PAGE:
Today, we are happy to bring you our conversation with Simon Appleford, author of DRAWING LIBERALISM: Herblock’s Political Cartoons in Postwar America.
What inspired you to write this book?
I’m really interested in the role that popular culture—and especially visual media such as cartoons and comics—plays in shaping American life and thought. There’s been a lot of great recent scholarship around comic strips and serialized comic books, but political cartoons have often been overlooked by historians as a source. As Herblock himself said, political cartoons are meant to be opinionated and often say things that written editorial content cannot. This made me interested in what role cartoons have played in helping the public understand the world around them. Block’s long tenure at the Washington Post and his friendship with many of liberalism’s intellectual figures made his work a natural lens through which to explore these questions in the context of postwar America.
What did you learn and what are you hoping readers will learn from your book?
Exploring the postwar period through Herblock’s cartoons genuinely made me look at some very familiar events and personalities in a new light and I hope that readers will have a new understanding of a period in American history that still looms so large in our collective experience. I also hope that readers gain an appreciation for the importance of both political cartoons and newspapers and the crucial role that they play in protecting a free and civil society, especially at a time when media consolidation is having such a devastating impact on access to local news.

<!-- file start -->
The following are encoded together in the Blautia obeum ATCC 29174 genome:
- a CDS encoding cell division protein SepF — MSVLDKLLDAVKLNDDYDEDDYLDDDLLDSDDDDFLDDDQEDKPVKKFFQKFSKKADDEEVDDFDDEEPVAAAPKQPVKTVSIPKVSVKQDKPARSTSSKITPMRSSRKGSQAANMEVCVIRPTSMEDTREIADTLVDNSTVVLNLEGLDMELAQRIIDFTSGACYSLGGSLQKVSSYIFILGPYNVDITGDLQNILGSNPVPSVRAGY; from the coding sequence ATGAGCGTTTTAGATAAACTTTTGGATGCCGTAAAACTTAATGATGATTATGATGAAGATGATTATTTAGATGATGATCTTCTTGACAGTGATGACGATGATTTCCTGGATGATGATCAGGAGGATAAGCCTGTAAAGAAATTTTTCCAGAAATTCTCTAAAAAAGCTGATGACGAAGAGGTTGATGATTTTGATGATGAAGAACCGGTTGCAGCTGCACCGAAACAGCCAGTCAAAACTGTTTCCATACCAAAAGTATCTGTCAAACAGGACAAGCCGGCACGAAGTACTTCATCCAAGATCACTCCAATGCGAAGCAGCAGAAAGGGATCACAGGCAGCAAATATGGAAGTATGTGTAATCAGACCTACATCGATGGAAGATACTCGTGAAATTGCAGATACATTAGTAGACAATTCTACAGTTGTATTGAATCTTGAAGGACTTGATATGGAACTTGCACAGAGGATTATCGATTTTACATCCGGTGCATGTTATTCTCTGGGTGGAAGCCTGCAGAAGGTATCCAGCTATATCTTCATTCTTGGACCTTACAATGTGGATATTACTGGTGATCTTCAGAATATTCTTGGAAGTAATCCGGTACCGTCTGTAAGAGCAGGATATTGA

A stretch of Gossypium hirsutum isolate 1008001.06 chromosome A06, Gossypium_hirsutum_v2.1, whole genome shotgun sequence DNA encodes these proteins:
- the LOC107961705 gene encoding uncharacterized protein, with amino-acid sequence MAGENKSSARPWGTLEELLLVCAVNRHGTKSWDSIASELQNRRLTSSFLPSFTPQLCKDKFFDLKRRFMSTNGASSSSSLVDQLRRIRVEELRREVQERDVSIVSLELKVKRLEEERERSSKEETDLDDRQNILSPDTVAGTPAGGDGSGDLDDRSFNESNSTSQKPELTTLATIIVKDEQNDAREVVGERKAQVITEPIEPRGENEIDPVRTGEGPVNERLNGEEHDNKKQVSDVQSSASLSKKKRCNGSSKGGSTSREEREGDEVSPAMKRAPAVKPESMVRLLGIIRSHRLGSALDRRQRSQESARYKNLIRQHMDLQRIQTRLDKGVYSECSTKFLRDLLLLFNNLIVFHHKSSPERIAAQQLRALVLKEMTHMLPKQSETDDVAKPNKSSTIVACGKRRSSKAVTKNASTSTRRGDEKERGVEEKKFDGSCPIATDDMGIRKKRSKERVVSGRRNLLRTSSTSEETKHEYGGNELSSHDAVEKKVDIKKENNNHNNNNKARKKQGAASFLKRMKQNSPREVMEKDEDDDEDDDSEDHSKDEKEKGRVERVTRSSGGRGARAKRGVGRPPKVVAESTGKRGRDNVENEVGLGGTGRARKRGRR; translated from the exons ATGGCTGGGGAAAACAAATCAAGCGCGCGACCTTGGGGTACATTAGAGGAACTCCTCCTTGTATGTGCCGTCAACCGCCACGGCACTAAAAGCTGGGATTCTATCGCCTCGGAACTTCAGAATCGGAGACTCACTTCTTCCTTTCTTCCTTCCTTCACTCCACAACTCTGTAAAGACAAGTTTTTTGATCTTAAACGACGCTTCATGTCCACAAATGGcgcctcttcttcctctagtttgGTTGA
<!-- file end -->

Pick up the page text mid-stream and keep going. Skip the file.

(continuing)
What surprised you the most in the process of writing your book?
I don’t think I was ready for the vehemence with which some of Herblock’s detractors lashed out at him because of his cartoons. Block received countless personal insults, antisemitic language, and veiled threats of violence from around the country and even internationally—all of which reinforced one of my central arguments about the role his cartoons played in shaping the public’s relationship with postwar liberal ideology. While many of the worst notes that he received were written anonymously, even more came from doctors, lawyers, lobbyists, and other professionals who openly wrote under their personal and professional letterheads. People are often warned not to read the comments section of a website and the same could be said about some of Block’s correspondence!
What’s your favorite anecdote from your book?
It’s so hard to choose, but I really enjoy the discussion of some of Block’s earliest cartoons from before the Second World War. This was a formative period for him both artistically and professionally and the cartoons from this period are very different to those from his time at the Post for which he is best remembered. His December 3, 1938 cartoon critiquing the excesses of the Dies Committee and its investigations into alleged subversive activities (which is reprinted in the book) is one of my favorites from across his entire career. It deals with a serious topic, but is genuinely laugh-out-loud funny and anyone reading it would immediately understand what Block was trying to say about the political climate of the time.
I’m currently leading an NEH-funded project that is digitizing and making accessible materials related to Prince Maximilian von Wied’s 1832–34 expedition through the American Midwest, which created an important visual and textual record of the environment and peoples they encountered. I’m also looking forward to spending a little more time with my children, who are suitably unimpressed that their father has written a book!